MFKH 2022 headline

Monday, June 5 / 8:00 p.m. / Church of St. John Nepomucene


Petr Eben & Jan Ámos Komenský / Comenius

Michaela Káčerková – organ, Marek Eben –  recitation

I. Musical prologue
II. “When I was of that age…”
View of the world
III. “As I thus contemplate…”
IV. “Scarcely was there an idle person…”
Arrows of death
V. “So I am guided and I come to the street…”
Sweet chains of love
VI. “Thus has my guide spoken to me…”
Feast of the Academia
VII. “Lo and behold a man with a scepter of paper…”
Ignorance of the learned
VIII. “That then my guide will for ever the castle of Fortune…”
Wheel of Fortune
IX. “In the meantime, – the interpreter went on to say…”
The crime of the human kind
X. “Then the Ubiquitous said: Let us proceed to to the castle…”
Fake promise of the golden age
XI. “Yet, a little while thereafter…”
Vanity of vanities
XII. “Nor can I even look at this…”
Fright and swoon
XIII. “When I have ceased to speak…”
Return to God


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Labyrinth of the World and Paradise of the Heart is the last finished opus of the composer Petr Eben (1929-2007). It is written for organ and recitation. Though Comenius´wrote his Labyrinth of the world and Paradise of the Heart in the early 17th century, Petr Eben believed its prophetic message was just as relevant for our time. He began to improvise on the text of Labyrinth as early as the 1960s, during soirées organized by the Prague bibliophiles association Lyra Pragensis at the church of St Martin-in-the-Wall. It was only later that inspiration by these improvised concerts crystallized in a “real” composition. In 1991, the Labyrinth was first performed, during an organ festival in Melbourne. The composer then went on to perform the work on sixty subsequent occasions in various parts of the world, a string topped off by the last concert, in Prague in 2003. He actually produced its first notated score only as late into the process as 2002. In approaching Comenius´ allegory, Eben focused on those of its parts which deal predominantly with negative aspects of human existence, including the ploys of concealment and deceit symbolized by masks, the prevalence of greed, or lust for power, fortune, and self-satisfaction; the state of perpetual rush that ends only with the realization of the ultimate need to return into God´s open arms. The music of Eben´s Labyrinth abounds in dramatic contrasts conveyed predominantly by music whose language is predominantly modern, yet which also includes several reminiscences of unequivocally classical, even Bachian inspiration.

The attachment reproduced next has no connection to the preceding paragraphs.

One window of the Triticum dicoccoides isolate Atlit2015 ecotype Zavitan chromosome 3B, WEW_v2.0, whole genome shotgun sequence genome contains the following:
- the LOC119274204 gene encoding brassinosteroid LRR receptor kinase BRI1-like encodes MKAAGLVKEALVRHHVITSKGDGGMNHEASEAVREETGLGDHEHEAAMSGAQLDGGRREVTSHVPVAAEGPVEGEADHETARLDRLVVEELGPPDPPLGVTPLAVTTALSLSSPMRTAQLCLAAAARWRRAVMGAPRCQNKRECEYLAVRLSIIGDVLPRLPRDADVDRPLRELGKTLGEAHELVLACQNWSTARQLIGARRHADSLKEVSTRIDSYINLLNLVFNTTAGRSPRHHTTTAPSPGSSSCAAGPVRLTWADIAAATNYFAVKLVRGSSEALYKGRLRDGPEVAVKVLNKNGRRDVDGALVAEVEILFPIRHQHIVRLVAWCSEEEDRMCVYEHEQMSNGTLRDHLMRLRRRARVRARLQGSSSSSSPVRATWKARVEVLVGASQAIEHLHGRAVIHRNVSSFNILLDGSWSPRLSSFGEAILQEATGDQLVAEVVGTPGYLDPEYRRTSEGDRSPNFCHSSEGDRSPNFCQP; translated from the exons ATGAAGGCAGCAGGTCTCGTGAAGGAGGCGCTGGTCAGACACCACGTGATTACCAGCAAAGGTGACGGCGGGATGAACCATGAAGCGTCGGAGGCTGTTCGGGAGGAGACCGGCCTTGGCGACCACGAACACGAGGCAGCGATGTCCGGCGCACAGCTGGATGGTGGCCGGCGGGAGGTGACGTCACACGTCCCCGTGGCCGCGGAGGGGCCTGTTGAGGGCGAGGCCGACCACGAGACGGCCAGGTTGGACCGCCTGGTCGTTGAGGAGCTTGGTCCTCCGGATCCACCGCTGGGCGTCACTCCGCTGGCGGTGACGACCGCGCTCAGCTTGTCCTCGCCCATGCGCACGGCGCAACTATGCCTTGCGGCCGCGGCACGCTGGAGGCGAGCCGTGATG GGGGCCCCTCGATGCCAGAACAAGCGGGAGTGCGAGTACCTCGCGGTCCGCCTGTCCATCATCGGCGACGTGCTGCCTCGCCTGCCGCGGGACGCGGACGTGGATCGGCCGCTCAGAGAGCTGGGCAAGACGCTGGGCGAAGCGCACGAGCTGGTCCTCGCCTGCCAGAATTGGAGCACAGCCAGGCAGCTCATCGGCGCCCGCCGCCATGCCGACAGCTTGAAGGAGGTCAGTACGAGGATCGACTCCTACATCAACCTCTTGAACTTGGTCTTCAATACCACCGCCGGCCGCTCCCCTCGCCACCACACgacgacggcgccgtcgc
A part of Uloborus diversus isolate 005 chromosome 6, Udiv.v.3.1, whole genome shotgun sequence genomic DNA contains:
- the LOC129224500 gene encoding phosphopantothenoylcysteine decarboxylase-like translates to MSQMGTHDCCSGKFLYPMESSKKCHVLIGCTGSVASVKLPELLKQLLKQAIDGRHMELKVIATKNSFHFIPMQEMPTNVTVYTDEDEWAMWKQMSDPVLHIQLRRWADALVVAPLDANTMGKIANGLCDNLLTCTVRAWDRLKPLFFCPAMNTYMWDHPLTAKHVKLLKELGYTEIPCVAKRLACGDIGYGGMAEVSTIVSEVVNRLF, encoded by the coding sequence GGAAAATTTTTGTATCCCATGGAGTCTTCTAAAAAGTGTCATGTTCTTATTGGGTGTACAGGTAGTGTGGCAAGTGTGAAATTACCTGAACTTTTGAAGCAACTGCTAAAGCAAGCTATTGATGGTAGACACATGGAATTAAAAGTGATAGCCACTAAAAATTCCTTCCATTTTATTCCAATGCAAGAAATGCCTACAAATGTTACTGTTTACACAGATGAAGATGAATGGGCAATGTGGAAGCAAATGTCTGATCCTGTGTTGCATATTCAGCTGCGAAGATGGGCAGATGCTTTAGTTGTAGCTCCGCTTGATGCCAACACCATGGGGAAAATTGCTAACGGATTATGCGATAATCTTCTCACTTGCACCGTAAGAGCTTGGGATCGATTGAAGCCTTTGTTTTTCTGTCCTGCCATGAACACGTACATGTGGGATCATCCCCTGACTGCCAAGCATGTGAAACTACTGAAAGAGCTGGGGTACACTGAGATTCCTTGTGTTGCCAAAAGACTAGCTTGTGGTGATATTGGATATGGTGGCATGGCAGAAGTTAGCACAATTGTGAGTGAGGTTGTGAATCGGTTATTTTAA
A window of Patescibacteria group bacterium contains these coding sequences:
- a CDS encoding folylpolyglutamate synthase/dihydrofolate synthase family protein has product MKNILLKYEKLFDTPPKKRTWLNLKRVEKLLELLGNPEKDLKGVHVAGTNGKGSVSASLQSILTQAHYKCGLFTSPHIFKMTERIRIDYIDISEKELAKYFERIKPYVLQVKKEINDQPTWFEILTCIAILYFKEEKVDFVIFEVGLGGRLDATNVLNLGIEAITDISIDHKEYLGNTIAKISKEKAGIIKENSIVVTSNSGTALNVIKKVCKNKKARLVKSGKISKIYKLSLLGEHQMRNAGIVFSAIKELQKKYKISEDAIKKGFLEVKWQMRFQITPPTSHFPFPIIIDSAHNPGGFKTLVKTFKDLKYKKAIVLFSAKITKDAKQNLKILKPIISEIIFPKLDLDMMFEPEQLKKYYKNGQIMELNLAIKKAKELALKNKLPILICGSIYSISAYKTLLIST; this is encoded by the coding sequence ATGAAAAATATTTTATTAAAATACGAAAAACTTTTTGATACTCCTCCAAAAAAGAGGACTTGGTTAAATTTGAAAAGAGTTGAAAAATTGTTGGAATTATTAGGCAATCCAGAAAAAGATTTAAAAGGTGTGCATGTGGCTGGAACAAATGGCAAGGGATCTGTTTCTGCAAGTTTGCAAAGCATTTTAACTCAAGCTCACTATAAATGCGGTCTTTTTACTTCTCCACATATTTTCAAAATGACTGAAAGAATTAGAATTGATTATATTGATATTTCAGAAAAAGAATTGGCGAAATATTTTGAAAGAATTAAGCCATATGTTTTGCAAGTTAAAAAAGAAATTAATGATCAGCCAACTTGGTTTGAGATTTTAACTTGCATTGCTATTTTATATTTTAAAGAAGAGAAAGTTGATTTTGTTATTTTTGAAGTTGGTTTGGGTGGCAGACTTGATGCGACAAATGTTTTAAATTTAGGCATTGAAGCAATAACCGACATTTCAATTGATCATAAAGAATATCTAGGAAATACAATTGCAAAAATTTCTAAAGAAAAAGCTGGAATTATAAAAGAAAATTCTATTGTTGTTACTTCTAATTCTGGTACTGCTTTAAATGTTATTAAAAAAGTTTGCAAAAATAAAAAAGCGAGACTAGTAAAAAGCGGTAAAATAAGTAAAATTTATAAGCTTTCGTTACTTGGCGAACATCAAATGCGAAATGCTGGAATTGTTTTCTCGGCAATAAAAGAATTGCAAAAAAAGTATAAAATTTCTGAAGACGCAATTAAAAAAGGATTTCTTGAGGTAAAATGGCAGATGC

sleeve-note: Dita Hradecká / translation: Ivan Vomáčka

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